Powering Progress | Canada Runs on Water

This piece was featured in The Hill Times on Monday, June 3, 2024


It takes a force of nature to power our country from coast-to-coast-to-coast, and our waterpower industry is Canada’s big blue giant. Make no mistake, CANADA RUNS ON WATER.

Waterpower has been an integral part of the fabric of our country since the first hydropower facility was commissioned in 1891. Now with more than 500 facilities nationwide, waterpower is Canada’s most abundant source of clean and renewable energy. In total, waterpower supplies electricity for 6 out of 10 Canadian homes and businesses, with approximately 16 million Canadians living in provinces where 90% or more of electricity is waterpower derived.


An economic driver, waterpower contributes over $35 billion annually to our GDP and supports approximately 130,000 jobs across the nation. Even as the world’s fourth largest generator of hydroelectricity, much of the country’s waterpower capability remains untapped. Canada has the potential to more than double its current capacity to meet energy demand while supporting our clean energy objectives.

Canada has ambitious GHG reduction targets, with economy wide reductions of 40% from 2005 levels by 2030 and a net-zero electricity sector by 2035. As a country we are rapidly approaching this target deadline. With just 6 years left to reach the 2030 goal, Canada will have to lower its emissions by 35% (230 megatonnes). To reach the 2050 net-zero goal, we must eliminate the remaining 440 megatonnes annually. Since 2005, GHG emissions from the electricity sector have dropped by 56%. In comparison, emissions from the oil and gas, agricultural, and business sectors have climbed over this time frame.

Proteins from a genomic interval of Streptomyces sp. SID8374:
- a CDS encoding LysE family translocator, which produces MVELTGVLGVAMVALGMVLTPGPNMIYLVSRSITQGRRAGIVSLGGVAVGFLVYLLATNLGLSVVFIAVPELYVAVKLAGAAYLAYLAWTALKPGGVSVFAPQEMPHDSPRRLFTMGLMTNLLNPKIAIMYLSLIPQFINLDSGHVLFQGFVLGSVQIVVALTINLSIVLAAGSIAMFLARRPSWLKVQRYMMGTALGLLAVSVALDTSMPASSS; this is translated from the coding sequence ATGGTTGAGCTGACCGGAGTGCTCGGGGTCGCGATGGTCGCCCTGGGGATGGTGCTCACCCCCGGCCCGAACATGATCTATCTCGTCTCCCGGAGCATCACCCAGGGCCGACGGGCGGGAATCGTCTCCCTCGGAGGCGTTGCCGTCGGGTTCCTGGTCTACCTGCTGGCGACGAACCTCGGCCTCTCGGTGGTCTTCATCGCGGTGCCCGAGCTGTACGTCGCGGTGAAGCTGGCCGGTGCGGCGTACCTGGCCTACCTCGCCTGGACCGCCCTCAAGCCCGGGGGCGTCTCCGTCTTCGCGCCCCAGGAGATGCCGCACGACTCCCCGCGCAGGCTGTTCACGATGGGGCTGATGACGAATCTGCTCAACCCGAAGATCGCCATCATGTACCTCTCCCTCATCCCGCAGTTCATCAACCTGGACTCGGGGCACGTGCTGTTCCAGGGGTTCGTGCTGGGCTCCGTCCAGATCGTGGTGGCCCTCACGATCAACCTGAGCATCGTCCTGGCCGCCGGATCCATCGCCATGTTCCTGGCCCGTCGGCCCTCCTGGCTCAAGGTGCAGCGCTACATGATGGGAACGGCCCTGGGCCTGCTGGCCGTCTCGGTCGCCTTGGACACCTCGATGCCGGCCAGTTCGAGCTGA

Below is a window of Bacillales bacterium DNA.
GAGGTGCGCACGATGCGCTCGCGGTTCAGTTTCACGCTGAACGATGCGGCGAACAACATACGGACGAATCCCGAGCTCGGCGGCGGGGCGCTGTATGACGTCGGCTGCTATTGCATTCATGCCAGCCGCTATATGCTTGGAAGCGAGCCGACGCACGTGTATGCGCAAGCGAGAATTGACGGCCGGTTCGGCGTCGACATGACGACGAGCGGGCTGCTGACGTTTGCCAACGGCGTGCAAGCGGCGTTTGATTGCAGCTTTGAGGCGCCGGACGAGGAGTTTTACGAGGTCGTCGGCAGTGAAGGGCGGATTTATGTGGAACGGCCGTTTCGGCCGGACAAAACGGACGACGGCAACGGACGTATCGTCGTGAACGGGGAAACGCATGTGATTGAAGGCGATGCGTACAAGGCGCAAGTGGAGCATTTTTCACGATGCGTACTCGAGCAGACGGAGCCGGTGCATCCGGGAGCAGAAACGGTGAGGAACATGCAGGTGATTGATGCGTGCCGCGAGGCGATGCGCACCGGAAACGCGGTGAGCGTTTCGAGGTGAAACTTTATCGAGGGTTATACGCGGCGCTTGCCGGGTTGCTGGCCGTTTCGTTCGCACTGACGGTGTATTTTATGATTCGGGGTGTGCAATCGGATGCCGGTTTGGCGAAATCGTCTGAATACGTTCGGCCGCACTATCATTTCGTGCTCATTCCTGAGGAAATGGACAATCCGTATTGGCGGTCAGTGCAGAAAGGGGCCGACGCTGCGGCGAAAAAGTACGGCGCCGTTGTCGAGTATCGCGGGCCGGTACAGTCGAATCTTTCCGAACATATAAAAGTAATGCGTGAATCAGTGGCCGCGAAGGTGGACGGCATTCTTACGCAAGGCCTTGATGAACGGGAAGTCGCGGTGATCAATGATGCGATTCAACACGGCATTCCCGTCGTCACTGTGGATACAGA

If these goals are to be reached, we must reduce fossil fuel consumption, while at the same time increasing our use of electricity from renewable and non-emitting resources, a process called “clean electrification.”


Since Canada’s earliest days, waterpower has harnessed the strength of Canada’s rivers to meet our energy needs. Now as our environmental needs become increasingly intertwined with our need for reliable energy, waterpower is once again ready to answer the call.

Producing no air pollutants and with ultra-low greenhouse gas emissions, waterpower is the only abundant form of renewable, flexible baseload electricity generation with long-duration energy storage from reservoirs and pumped storage. Once constructed, waterpower facilities have low maintenance costs and are long-lived assets that can easily exceed 100 years. Waterpower is reliable and produces power on demand, unlike other variable renewables that are dependent on weather.


WaterPower Canada members are ready to reinvest in their existing assets and develop new hydropower and pumped storage facilities to meet the increasing demand for low emitting and reliable energy. However, federal and provincial governments must develop clear plans and strategies to drive electrification. This includes removing constraints and duplications in programs as well as streamlining environmental assessment and permitting process and policies to reduce approval times for electricity generation and transmission projects.

Our industry is eager to continue collaborating with governments, Indigenous groups, and communities across Canada to move the needle towards net-zero.

Canada is and will be powered by water. WATER WORKS.



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National Conference2024 Canadian Waterpower Week

September 25-27, 2024 | The Westin Ottawa

This must attend event will bring together key decision makers, industry experts, policy and business influencers and offer opportunities to come together for an intensive, highly collaborative exploration of new technologies, best practices, and pressing issues, all to enable a collective change.

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